There were vastly more potential partners with whom to federate data and services and a vastly bigger upside for new digital experiences in 2002 than in the 1960s. Accordingly, most big companies recognized the need for some sort of integration center of excellence.
What Bezos’ edict anticipated was that as every company became a software company and every person became surrounded by smart, connected devices, a funnel into a center of excellence staffed with specialists couldn’t scale. Everyone would need to be able to seize opportunities. Open interfaces by default would become an advantage.
Second, there has to be a shift in strategy. Product strategy assumes the pole position for value creation is control over inputs that the firm assembles into products and sells to customers. A digital platform strategy offers third parties more control over all but one thing.
A firm as platform sponsor provides building blocks for digital products and experiences – some of which it produces, some of which are produced by third parties (think of Android apps: a few are produced by Google, hundreds of thousands by third-party developers).
But the firm holds the data that flows from platform services through products to end-users. To be sure, it shares data to help its ecosystem succeed. But the benefits are inherent to the platform. Think about Amazon’s affiliate program for ads on blogs. Amazon’s smart targeting helps a blogger earn more revenue, but there is neither an option to use it without consummating the sale on Amazon’s platform nor to participate without sending back interaction data that makes Amazon’s targeting even smarter.
Finally, these converge on a shift in technology. When the ability to federate services and data into new experiences is distributed (open interfaces by default) and those experiences deliver a stream of data (the digital platforms strategy), scale at speed becomes a decisive advantage. The ability to detect and “fast fail” innovations that don’t show promise is as valuable as quickly scaling up those that do.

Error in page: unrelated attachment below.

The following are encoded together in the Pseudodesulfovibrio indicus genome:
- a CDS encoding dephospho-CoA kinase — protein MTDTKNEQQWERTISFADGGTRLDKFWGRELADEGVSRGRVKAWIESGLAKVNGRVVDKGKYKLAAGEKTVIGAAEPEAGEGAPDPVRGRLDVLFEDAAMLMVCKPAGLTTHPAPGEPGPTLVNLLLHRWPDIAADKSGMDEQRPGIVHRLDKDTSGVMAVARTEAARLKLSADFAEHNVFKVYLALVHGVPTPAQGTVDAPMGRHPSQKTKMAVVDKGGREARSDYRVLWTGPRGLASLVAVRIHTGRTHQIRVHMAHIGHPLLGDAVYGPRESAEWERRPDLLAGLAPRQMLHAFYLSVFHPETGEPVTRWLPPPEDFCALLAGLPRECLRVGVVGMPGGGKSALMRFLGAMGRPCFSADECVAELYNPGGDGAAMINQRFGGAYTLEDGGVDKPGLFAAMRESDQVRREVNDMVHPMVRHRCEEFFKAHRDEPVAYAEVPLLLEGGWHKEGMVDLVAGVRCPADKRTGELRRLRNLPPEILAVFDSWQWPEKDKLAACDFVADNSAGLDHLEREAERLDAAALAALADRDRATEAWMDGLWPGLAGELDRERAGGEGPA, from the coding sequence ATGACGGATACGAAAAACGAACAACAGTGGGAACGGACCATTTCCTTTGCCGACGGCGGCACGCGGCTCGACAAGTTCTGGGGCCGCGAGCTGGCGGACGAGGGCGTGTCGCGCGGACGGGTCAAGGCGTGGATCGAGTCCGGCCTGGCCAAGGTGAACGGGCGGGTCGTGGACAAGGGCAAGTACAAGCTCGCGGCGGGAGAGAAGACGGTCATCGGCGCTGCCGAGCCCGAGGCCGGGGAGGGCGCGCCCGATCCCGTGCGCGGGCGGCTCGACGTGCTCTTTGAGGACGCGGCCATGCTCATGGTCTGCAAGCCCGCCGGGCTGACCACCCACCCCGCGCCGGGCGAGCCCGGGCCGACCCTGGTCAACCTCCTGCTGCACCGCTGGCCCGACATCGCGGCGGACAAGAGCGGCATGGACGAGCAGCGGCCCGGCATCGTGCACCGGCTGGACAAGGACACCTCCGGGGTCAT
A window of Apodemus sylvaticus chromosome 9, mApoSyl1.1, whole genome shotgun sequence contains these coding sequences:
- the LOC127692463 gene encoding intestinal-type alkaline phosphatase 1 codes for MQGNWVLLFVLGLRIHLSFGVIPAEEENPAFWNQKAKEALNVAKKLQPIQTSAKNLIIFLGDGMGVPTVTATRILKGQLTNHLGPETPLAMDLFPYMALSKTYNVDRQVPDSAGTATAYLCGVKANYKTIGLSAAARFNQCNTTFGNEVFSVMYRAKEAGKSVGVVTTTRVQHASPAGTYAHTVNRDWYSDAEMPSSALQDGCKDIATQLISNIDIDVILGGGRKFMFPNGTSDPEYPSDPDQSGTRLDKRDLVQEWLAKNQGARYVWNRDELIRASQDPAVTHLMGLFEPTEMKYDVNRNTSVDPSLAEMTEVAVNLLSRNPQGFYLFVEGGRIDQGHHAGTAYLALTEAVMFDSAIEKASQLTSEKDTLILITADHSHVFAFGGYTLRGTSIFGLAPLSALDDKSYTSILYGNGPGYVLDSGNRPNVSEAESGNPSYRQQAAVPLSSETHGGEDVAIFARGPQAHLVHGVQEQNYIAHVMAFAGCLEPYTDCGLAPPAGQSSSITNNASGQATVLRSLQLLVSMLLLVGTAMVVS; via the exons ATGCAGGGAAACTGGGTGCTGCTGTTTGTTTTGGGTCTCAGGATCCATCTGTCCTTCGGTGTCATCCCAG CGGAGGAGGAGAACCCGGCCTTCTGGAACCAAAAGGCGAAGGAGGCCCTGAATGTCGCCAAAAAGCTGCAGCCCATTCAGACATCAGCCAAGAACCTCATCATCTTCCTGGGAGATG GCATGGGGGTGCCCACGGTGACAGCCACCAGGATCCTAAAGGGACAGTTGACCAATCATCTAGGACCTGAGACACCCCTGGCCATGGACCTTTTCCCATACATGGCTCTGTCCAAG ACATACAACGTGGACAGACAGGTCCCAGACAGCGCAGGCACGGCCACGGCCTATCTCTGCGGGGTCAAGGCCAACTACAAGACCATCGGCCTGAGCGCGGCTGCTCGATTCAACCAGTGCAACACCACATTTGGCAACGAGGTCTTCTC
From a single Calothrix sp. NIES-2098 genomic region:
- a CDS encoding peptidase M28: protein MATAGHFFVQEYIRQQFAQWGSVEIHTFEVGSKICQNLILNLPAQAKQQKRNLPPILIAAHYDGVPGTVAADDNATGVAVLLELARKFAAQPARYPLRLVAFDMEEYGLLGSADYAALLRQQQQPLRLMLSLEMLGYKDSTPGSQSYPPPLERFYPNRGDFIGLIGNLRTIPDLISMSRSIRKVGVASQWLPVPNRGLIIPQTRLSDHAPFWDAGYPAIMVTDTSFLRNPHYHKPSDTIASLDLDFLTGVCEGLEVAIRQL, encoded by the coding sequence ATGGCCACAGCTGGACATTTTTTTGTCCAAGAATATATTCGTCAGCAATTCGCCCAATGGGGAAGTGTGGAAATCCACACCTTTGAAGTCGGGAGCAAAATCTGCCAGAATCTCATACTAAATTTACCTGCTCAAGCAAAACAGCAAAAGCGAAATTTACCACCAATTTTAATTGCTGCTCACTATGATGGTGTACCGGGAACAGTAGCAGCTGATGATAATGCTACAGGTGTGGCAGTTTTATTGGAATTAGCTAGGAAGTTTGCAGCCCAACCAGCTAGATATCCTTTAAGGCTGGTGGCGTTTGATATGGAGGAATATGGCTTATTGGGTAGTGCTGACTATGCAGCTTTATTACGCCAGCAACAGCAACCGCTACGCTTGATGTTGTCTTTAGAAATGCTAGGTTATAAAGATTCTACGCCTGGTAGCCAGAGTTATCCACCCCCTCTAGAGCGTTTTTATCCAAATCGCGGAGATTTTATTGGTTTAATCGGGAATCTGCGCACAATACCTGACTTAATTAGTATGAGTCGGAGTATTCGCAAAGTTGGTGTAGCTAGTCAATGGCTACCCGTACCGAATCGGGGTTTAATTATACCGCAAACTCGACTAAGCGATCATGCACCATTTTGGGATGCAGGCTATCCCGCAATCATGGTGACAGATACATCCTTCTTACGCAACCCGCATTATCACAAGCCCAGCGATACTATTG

Sam describes this as “cycle time optimization” – smaller teams using faster tools to continuously adapt. I call it “mindset and strategy meeting at cloud.”
This is a key reason I see a leadership role for CIOs on a product to platform journey.
In many cases, CIOs and their teams have more experience than anyone else in the enterprise as consumers of infrastructure as a Service (IaaS) and platforms as a service (PaaS).
In a significant way, where the rubber hits the road for digital platform strategy is using IaaS and PaaS to offer IaaS and PaaS services to your ecosystem.
Build on that, embrace the change in mindset, explore the shift in strategy, and seize the platform opportunity.
[Disclosures: Philips is a customer of my employer, Apigee. Apigee and Van Alstyne collaborate on research. I’ve worked with Ramji at Microsoft and Apigee in the past. I’ve invited him to present a variation of this presentation at my employer’s upcoming annual conference. There is no compensation to either party.]